I should start off by disclaiming that I am writing this listening to ‘Till I found you’ by Phil Wickham so we can all probably guess where this will end up…if not, come along for the ride!
How do you tell a pursuit is empty? Does it dance by you, tempting your intellect, to the beat of ‘I’m no good’? You may be wondering, is that a real song or is it being made up on spot. There might be some songs with such a line. But here I am, attempting to make up ‘another beat’ empty pursuits dance to. Or at least what I think they dance to.
This thought was sparked when I read ‘The Opposite of Loneliness’ by Marina Keegan which was then followed up by ‘Digital Minimalism’ by Cal Newport. At first I thought these two stood in stark contrast. The essay celebrates the togetherness found in college, before the drift we all find ourselves in after structured pursuits.
What happens after the degree if the job, career, fame, money and family are not being drawn in as fast as they have been advertised? The book, well it encourages time taken away from the world, in particular social media. It argues that you don’t need that constant bombardment of information all the time or the less broadcast thought, that man wasn’t made to interact with so many people.
So I drew the conclusion that they stood mutually exclusive. If you embraced the ‘opposite of loneliness’, you could not embrace solitude. Joy-giving, purpose-affirming, self-refreshing solitude.
But that’s not truly the case, as evidenced by the quote by Wendell Berry included in Newport’s book. ‘We enter solitude, in which we also lose loneliness.’ Don’t ask me to explain this further, it makes sense. Just believe it.
And now you might be asking, what do solitude and loneliness…or its opposite have to do with empty pursuits. Probably nothing, probably everything. The book ‘Digital Minimalism’ strives to address addictions and focuses on social media. But I think the cycle is the same.
You get trapped in because of the benefits, attested to by more than one person. You stay for the high, that feeling you get when you indulge. You beat yourself up as you deal with the hangover or the symptoms of the consequences and you swear you’ll change, you’ll give it all up. You get back because life’s short and nothing truly lasts forever, right. So what about a few more moments of bliss. Senseless, fleeting bliss.
How did people start out on social media (for our little analogy)? I can tell you in my circles it was by word of mouth. ‘Heard of Facebook?’ or the exclamation, ‘You are not on Twitter!!!’ and somehow drawn in by the hatred of loneliness we opt to get on board with what everybody is doing.
With no driving intention behind what we were doing (another idea put across in the book. He is not against social media, just purposeless swiping that sees you eat away more than half your day) just the need to belong! Or another internal need that we can’t quite capture right with words.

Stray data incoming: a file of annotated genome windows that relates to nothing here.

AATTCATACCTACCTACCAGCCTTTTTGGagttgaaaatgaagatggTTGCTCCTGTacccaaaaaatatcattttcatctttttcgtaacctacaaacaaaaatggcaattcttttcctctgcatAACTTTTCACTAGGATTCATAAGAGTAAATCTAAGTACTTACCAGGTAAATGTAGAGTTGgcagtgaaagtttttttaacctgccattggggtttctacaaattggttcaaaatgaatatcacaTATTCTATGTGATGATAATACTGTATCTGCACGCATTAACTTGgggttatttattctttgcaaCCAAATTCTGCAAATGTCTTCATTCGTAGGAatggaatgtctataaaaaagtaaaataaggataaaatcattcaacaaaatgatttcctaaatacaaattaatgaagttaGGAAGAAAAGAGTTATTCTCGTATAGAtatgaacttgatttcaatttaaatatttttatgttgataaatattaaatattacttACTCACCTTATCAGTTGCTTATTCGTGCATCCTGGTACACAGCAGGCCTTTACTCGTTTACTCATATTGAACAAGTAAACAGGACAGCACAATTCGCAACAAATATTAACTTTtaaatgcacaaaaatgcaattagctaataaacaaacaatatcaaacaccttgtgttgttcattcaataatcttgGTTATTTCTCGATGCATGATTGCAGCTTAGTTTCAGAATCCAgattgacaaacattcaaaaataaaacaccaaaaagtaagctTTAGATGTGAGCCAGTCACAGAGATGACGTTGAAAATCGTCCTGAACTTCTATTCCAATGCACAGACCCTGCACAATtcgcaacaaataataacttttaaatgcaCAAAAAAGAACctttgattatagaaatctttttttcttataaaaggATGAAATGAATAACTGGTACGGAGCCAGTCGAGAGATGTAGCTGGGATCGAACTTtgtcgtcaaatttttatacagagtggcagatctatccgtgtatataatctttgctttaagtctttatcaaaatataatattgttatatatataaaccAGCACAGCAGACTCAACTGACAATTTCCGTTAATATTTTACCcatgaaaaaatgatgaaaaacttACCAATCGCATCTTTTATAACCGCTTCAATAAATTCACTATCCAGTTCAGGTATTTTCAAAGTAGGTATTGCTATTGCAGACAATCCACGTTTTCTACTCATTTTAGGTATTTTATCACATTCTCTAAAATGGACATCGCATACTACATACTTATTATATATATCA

In thinking up this blog post, I remembered an empty pursuit from secondary school. How it was cool and in to use the school slang. How we actually looked forward to joining secondary to learn slang and stand exclusive. How we traded in our perfect (OK somewhat perfect. No one has perfect English after primary!) English, written and spoken to embrace a culture that would be of no use to us after at most 6 years, especially in the corporate world most of aspire to. Talk of empty pursuits.
But addictions, these empty pursuits, which we chase with all the wisdom that they only lead to ruin, or in a less dramatic stance, do not yield highly-coveted rewards. CHASING AFTER WHAT WON’T LAST. That at the end of the journey you are in a little regret of the time you wasted, the energy you lost, the opportunities you shunned for the ’empty’.
At the core of ‘Digital Minimalism’, or what I thought to be the core, is to have intention for what we do. Let’s not be led like lambs to the slaughter, unable to decipher the ulterior motive of the butcher, unwilling to break away. As though there is no information available, or experiences handy to caution us before we immerse ourselves in a pursuit. LET’S BE INTENTIONAL instead. In our academics, leisure, relationships, name it.
As a sign off, there is a better pursuit! One that is not empty, never emptied no matter how many times you embark on it. One that shines light into all your other pursuits and aligns them with truth and intent, if you let Him. He is the only one that can satisfy and last forever. And if you think its a one way pursuit, that’s not true, God pursues you a whole lot more than you could ever pursue Him.